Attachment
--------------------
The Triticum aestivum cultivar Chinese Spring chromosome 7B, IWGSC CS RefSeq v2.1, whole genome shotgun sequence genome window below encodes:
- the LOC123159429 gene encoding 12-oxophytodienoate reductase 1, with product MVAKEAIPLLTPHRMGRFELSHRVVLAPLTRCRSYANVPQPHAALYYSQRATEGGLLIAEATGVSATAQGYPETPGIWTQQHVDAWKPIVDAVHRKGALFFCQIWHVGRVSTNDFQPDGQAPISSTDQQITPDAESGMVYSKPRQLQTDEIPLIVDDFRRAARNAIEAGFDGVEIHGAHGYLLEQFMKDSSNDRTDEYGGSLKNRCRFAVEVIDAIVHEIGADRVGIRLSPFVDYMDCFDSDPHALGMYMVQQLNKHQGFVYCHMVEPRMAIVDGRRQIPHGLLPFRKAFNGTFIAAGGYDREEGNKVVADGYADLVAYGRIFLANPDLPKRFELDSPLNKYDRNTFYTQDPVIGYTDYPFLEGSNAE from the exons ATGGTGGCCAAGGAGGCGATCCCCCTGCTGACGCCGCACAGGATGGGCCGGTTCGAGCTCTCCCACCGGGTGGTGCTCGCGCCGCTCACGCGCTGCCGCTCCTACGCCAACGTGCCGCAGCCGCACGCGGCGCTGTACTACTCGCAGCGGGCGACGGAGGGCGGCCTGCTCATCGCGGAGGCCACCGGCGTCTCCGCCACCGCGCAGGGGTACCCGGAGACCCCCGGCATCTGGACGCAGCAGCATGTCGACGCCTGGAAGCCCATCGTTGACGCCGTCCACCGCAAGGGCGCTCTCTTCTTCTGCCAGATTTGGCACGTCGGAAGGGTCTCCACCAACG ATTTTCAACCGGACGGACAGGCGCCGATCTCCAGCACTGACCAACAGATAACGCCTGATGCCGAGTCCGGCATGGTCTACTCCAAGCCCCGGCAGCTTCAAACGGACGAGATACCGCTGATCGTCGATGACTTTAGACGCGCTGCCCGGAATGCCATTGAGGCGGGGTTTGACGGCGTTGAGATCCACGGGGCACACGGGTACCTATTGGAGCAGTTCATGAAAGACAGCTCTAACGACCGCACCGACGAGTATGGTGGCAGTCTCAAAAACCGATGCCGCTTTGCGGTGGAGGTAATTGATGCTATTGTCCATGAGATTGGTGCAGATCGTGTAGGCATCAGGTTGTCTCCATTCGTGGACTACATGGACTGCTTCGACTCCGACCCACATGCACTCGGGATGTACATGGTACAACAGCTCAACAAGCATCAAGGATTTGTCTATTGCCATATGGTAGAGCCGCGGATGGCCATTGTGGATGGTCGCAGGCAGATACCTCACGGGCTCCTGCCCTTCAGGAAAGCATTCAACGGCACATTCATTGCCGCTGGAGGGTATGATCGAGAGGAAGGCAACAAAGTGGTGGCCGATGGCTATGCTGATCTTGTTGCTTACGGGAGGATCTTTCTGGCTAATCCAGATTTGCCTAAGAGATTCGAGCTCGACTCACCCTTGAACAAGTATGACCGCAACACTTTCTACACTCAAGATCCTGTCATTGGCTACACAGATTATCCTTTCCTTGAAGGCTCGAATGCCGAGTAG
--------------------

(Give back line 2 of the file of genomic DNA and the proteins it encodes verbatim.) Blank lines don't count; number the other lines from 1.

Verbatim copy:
- the LOC123159429 gene encoding 12-oxophytodienoate reductase 1, with product MVAKEAIPLLTPHRMGRFELSHRVVLAPLTRCRSYANVPQPHAALYYSQRATEGGLLIAEATGVSATAQGYPETPGIWTQQHVDAWKPIVDAVHRKGALFFCQIWHVGRVSTNDFQPDGQAPISSTDQQITPDAESGMVYSKPRQLQTDEIPLIVDDFRRAARNAIEAGFDGVEIHGAHGYLLEQFMKDSSNDRTDEYGGSLKNRCRFAVEVIDAIVHEIGADRVGIRLSPFVDYMDCFDSDPHALGMYMVQQLNKHQGFVYCHMVEPRMAIVDGRRQIPHGLLPFRKAFNGTFIAAGGYDREEGNKVVADGYADLVAYGRIFLANPDLPKRFELDSPLNKYDRNTFYTQDPVIGYTDYPFLEGSNAE from the exons ATGGTGGCCAAGGAGGCGATCCCCCTGCTGACGCCGCACAGGATGGGCCGGTTCGAGCTCTCCCACCGGGTGGTGCTCGCGCCGCTCACGCGCTGCCGCTCCTACGCCAACGTGCCGCAGCCGCACGCGGCGCTGTACTACTCGCAGCGGGCGACGGAGGGCGGCCTGCTCATCGCGGAGGCCACCGGCGTCTCCGCCACCGCGCAGGGGTACCCGGAGACCCCCGGCATCTGGACGCAGCAGCATGTCGACGCCTGGAAGCCCATCGTTGACGCCGTCCACCGCAAGGGCGCTCTCTTCTTCTGCCAGATTTGGCACGTCGGAAGGGTCTCCACCAACG ATTTTCAACCGGACGGACAGGCGCCGATCTCCAGCACTGACCAACAGATAACGCCTGATGCCGAGTCCGGCATGGTCTACTCCAAGCCCCGGCAGCTTCAAACGGACGAGATACCGCTGATCGTCGATGACTTTAGACGCGCTGCCCGGAATGCCATTGAGGCGGGGTTTGACGGCGTTGAGATCCACGGGGCACACGGGTACCTATTGGAGCAGTTCATGAAAGACAGCTCTAACGACCGCACCGACGAGTATGGTGGCAGTCTCAAAAACCGATGCCGCTTTGCGGTGGAGGTAATTGATGCTATTGTCCATGAGATTGGTGCAGATCGTGTAGGCATCAGGTTGTCTCCATTCGTGGACTACATGGACTGCTTCGACTCCGACCCACATGCACTCGGGATGTACATGGTACAACAGCTCAACAAGCATCAAGGATTTGTCTATTGCCATATGGTAGAGCCGCGGATGGCCATTGTGGATGGTCGCAGGCAGATACCTCACGGGCTCCTGCCCTTCAGGAAAGCATTCAACGGCACATTCATTGCCGCTGGAGGGTATGATCGAGAGGAAGGCAACAAAGTGGTGGCCGATGGCTATGCTGATCTTGTTGCTTACGGGAGGATCTTTCTGGCTAATCCAGATTTGCCTAAGAGATTCGAGCTCGACTCACCCTTGAACAAGTATGACCGCAACACTTTCTACACTCAAGATCCTGTCATTGGCTACACAGATTATCCTTTCCTTGAAGGCTCGAATGCCGAGTAG